Indian farmers have had a rough time during the last decade. Farmers in India are poor inspite of high food price inflation. Food inflation is caused when there is a supply issue (failed monsoons, natural calamities, famine, crop destruction), when food produces perish due to bad weather, when there is damage while storing or during transport, due to centralised hoarding and black marketing by distributors. This causes an artificial scarcity of produce in the market. In these cases there is a food price inflation and customers pay more for food produce but farmers get no benefit from the price hike.
Whether there is an inflation or not farmers get only a fixed value for their produce which is called Minimum Support Price (MSP), which is fixed by the government, and a small bonus sometimes. The MSP does not allow for big margins. The condition is the same even when the procurement is made by private sales middlemen. So majority of the profit goes into the hands of the middlemen or processing or distribution companies and retailers. Farmers don’t get any benefit for the market price movements.
Many farmers avail loans and take credits for many things like buying seeds, fertilizers and irrigation equipments. Prices of seeds and fertilizers remain high even during drought conditions. By the time the crop is ready for harvest the farmer has to pay his debts. Most farmers don’t have the facility to store the produce after the harvest. He takes his produce to the Agricultural Produce Marketing Committee mandi. Here the farmers face transportation problems. The procurement infrastructure is much scattered and farmers do not have resources to bring their produce to mandis even when they are within 100 km from their villages. The farmers have to pay a transportation fee.
In the mandi the farmers are compelled to sell their produce to a specified buyer. The person in the mandi quotes a random price which is not acceptable by the farmer. Even in the government controlled auction centres officials and buyers conspire together secretly. Market is flooded with the produce and all the warehouses are full. The farmer is not able to do anything and he sells it at the price quoted by the commission agent in the mandi. Middlemen abuse farmers by buying their produce at low prices. Layer upon layer of middlemen mediate between the farmer and the consumer. The more the middlemen, the greater is the arbitrage and wider the gap between the price paid to the farmer and what the consumer pays.
Agricultural Produce Marketing Committee prohibits the farmers from dealing directly with buyers and asks them to sell to licensed middlemen. The aim was to give India’s farming community a fair and consistent price for their produce. But over the years, the system has created several layers of intermediaries, lengthening the supply chain and increasing the opportunity for cartels to form, which in turn drive prices down for farmers and up for consumers.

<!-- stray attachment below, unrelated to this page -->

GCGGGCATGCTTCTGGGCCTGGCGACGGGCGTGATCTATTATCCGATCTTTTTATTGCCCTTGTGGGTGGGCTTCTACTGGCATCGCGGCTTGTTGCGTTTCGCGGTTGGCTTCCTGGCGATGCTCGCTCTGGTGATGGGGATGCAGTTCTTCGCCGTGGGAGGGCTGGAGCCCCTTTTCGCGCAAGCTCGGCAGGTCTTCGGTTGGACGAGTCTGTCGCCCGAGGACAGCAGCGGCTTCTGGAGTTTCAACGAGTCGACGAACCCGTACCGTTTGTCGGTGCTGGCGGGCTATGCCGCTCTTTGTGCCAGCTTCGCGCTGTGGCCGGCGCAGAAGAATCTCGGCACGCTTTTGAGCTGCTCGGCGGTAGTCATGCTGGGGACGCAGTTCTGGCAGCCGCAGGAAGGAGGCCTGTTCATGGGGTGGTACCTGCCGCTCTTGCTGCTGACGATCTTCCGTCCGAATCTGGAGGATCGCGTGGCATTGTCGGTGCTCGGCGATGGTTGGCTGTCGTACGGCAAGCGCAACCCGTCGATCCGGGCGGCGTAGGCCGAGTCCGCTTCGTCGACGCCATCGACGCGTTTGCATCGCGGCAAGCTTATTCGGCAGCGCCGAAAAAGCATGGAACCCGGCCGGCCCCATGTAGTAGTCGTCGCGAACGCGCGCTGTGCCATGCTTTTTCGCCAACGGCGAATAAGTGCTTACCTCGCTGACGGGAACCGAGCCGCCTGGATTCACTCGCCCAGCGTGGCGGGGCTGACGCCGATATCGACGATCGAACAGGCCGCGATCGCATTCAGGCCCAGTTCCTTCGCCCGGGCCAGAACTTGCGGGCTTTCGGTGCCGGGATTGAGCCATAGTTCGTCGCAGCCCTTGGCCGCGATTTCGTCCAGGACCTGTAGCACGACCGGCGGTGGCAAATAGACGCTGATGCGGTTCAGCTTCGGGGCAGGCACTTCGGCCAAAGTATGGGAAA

Government announces MSP to insure farmers against any sharp fall in farm prices. The MSP is announced by the Government of India at the beginning of the sowing season on the basis of the recommendations of Commission for Agricultural Costs and Prices. The MSP is fixed by the government to protect the farmers against excessive falls in price during bumper production periods. At such times the supply is high and the demand is low. The farmers can always sell their produce at MSP. If the market price is above MSP then they can sell it at market price. If the market price falls below the MSP during bumper production then government agencies should purchase the produce at announced MSP. Only a few food grains are procured by the Government of India and hence fixing MSP for various agricultural produces has no meaning.
The food grains which come to the mandi are first made available to the private traders. Only when there is no buyer left to buy the produce the Food Corporation of India buys the grains at the MSP. MSP was started as a safety net for farmers through a guarantee that if their produce is left unsold in the market, it will be bought by the government. The procurement price is the price which the government pays when it buys food grains which is needed to maintain buffer stock or for Public Distribution System. Once the government has purchased the required quantity the left over produce can be sold only at MSP.
The MSP is always less than or equal to the government declared procurement price. Also the procurement price is always lower than the market price. MSP is announced before sowing the crop and procurement price is announced before harvesting the crop. MSP was introduced around 60 years back and now it fails to safeguard the farmers. Moreover government announces MSP for 25 crops only. 86% of farmers don’t come under MSP protection. MSP is not provided for fruits and vegetables.
Farmers are crying out for attention. The farmers are the majority voters in India but the government is not paying any attention to them. Only when the farmers are given pricing power farming will become a sustainable sector. What a farmer wants is a fair price for his produce. Who will fix it – the farmer or the government?